- The Washington Times - Tuesday, May 11, 2004

The Bush administration said yesterday that its diplomatic efforts in Iraq remained on track despite the abuse of Iraqi prisoners, but that the scandal has made its negotiating partners more cautious.

Such strains were obvious at a meeting yesterday between Secretary of State Colin L. Powell and German Foreign Minister Joschka Fischer, who said the affair had cost the United States its “moral leadership” in the world.

The administration appears to be relying on the vigorous prosecution of those responsible for the abuse and humiliation of Iraqi detainees to regain the respect and confidence of other nations.

U.S. embassies around the globe have been instructed to publicize all comments by senior U.S. officials on the subject, as well as every measure that the administration, Congress and the military are taking to determine the facts and punish those responsible, the State Department said.

In Baghdad, there was confusion about the progress toward the scheduled turnover of sovereignty to Iraqis, when U.S. officials did not confirm a statement by the head of an Iraqi tribunal that Saddam Hussein and members of his regime would be transferred to Iraqi custody for trial before June 30.

A new U.S.-appointed governor in the southern city of Najaf, meanwhile, offered to defer murder charges against Sheik Muqtada al-Sadr if the radical cleric disbands his Mahdi’s Army militia.

At the State Department, spokesman Richard Boucher said the administration is trying “to make foreign publics, foreign governments aware of the position, the strong stand” taken by President Bush against the prison abuses in Iraq.

In particular, it wants foreign governments to understand U.S. officials’ “determination to make sure that any criminal abuse that has occurred is punished [and] that any problems are fixed,” he said.

Mr. Boucher said the United States also was reminding other countries that it has “a larger agenda for the Middle East,” including commitment to the “road map” for Israeli-Palestinian peace, encouraging political and economic reforms in the region and the June 30 transfer of power in Iraq.

But he acknowledged there has been a “strong reaction” to the “very disruptive” and “graphic” images of acts performed by American soldiers.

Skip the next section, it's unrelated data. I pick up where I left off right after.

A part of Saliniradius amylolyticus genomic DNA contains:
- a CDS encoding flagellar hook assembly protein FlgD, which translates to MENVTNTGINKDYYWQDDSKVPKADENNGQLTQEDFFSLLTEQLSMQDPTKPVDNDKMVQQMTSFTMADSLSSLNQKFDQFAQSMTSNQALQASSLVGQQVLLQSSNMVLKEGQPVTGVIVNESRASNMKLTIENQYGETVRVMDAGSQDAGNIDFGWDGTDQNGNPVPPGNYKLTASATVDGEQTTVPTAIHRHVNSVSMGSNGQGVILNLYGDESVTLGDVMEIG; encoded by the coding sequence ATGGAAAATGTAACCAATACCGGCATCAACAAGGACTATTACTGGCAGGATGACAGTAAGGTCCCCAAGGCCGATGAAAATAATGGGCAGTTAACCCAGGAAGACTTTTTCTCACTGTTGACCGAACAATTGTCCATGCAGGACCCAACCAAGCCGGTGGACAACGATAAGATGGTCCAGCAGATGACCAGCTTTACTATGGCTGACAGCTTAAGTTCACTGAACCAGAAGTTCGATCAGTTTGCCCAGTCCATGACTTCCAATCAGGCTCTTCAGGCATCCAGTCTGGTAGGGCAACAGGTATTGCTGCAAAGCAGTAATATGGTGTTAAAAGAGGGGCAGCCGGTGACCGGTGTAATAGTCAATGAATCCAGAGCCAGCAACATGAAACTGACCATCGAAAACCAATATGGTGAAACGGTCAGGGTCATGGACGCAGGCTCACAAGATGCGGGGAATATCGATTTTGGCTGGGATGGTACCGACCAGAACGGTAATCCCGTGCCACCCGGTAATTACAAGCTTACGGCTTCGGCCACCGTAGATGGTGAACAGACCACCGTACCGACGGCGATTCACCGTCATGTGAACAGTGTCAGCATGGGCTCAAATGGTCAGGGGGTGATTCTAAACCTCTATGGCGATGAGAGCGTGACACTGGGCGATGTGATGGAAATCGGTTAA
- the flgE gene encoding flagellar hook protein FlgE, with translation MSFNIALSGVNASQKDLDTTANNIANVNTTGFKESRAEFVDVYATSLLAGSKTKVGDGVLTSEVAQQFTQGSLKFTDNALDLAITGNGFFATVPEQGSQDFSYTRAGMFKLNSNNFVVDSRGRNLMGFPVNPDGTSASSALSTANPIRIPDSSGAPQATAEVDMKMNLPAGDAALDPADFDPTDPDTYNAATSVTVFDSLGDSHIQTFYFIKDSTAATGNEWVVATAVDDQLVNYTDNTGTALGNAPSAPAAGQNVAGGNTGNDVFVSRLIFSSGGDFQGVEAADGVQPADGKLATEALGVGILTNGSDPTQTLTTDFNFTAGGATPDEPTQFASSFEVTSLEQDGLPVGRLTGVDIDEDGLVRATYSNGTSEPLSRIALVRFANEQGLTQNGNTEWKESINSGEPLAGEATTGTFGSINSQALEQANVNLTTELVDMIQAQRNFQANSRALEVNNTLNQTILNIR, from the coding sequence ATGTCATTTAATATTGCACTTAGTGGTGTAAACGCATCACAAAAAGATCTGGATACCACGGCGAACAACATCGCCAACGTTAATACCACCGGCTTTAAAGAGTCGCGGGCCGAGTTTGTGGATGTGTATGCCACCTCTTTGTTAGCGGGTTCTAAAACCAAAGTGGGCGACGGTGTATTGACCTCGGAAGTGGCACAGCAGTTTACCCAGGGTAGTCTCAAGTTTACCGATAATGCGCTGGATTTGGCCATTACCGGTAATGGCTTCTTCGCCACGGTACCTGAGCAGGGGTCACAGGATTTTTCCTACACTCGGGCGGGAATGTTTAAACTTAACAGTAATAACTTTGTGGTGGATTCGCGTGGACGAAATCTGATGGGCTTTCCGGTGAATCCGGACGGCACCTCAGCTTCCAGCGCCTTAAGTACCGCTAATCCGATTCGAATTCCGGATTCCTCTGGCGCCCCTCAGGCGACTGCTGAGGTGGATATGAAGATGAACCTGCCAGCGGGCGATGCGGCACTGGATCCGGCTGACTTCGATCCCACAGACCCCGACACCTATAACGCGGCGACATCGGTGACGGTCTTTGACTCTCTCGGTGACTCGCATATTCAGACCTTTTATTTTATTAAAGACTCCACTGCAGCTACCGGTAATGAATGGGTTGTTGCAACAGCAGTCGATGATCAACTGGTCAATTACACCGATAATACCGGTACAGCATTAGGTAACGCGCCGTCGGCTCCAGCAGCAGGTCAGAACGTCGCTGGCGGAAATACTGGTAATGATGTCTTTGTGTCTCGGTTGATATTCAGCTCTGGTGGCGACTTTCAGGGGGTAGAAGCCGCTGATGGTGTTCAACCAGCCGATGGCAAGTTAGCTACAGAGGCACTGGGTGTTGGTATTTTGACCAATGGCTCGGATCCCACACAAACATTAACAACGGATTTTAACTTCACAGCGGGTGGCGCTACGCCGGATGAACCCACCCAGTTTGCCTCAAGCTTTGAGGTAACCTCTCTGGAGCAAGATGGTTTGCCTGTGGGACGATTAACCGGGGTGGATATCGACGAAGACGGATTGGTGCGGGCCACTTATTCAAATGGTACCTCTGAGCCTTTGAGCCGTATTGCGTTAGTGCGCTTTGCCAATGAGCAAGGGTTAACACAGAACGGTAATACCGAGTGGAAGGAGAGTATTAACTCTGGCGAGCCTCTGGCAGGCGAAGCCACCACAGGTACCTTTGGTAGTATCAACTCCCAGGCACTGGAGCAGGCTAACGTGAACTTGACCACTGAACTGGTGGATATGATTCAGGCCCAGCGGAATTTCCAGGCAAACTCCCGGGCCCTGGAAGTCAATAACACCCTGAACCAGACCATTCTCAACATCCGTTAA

“To say that we are satisfied that the message is getting through — well, it’s just hard to get any message through that … kind of reaction,” he said.

“At the same time,” Mr. Boucher said, “I think we do find our partners are looking to move forward [and] to accomplish some of the things that we’ve set out to accomplish together.”

A senior State Department official said some of Washington’s allies in Iraq, as well as other members of the U.N. Security Council, are “not as positive or willing” in their dealings with the United States as a result of the abuse scandal.

“It takes more time to negotiate, and they are not saying, ‘Let’s do it,’ ” but are more cautious and ask more questions, the official said.

The United States is preparing a U.N. resolution that would endorse Iraq’s interim government and support the U.S.-led multinational force remaining in the country.

Mr. Fischer, whose country is a Security Council rotating member, agreed, “It’s very important that we move forward.”

But, he said, Germany and other U.S. allies “need the moral leadership of the United States,” which has been gravely damaged.

“It’s important for the West — for all of us — and therefore we are looking forward that this situation will lead, I think, to a restoration of the leadership, of the moral leadership of the United States, because this is crucial for all of us,” he said.

As for the impact of the prison pictures on the efforts to establish an interim government in Baghdad, the senior official said Washington has handed the task to U.N. special envoy Lakhdar Brahimi in order to avoid accusations of selecting pro-American figures and is prepared to accept his recommendations.

“We’ll leave him to do his thing as long as he talks to Blackwill,” the official said, referring to Robert Blackwill, who is in charge of Iraq policy on the National Security Council.

Mr. Blackwill, a former ambassador to India, joined Mr. Brahimi on his current trip to Iraq. On Monday, Mr. Boucher said the two are not working as a team and have separate meetings.

But the senior State Department official said yesterday that they talk every day, suggesting that Mr. Brahimi would do nothing that has not been approved by Mr. Blackwill.

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